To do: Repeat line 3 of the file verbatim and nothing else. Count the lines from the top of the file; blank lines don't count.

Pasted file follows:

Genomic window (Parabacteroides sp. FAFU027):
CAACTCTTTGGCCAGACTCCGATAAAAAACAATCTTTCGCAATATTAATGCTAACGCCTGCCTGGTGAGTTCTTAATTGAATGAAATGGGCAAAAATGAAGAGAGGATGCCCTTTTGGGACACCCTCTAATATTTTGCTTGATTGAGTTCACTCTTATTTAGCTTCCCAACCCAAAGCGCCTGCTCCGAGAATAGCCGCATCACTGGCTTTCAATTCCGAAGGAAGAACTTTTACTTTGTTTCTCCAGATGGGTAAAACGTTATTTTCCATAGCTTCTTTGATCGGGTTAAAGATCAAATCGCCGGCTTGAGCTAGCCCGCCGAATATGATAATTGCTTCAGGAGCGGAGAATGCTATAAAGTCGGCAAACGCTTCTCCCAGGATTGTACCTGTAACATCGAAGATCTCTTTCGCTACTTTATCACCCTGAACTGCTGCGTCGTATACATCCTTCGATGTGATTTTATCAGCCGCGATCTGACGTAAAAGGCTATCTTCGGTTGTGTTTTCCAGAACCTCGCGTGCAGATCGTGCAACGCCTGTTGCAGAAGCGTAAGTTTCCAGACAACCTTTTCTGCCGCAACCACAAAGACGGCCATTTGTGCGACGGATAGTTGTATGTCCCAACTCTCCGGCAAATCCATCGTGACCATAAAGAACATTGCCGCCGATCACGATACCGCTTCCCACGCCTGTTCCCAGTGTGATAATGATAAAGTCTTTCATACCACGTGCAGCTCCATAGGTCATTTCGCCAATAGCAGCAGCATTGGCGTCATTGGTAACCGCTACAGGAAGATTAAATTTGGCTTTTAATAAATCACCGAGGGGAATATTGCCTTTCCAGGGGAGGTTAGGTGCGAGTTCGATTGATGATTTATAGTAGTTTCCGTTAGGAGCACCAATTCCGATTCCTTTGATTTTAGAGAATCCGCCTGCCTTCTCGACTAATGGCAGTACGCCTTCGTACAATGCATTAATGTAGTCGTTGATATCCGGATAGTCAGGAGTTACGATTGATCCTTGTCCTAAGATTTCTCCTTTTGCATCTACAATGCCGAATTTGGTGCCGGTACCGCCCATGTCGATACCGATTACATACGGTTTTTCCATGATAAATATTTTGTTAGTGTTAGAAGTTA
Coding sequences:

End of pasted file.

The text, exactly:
Coding sequences: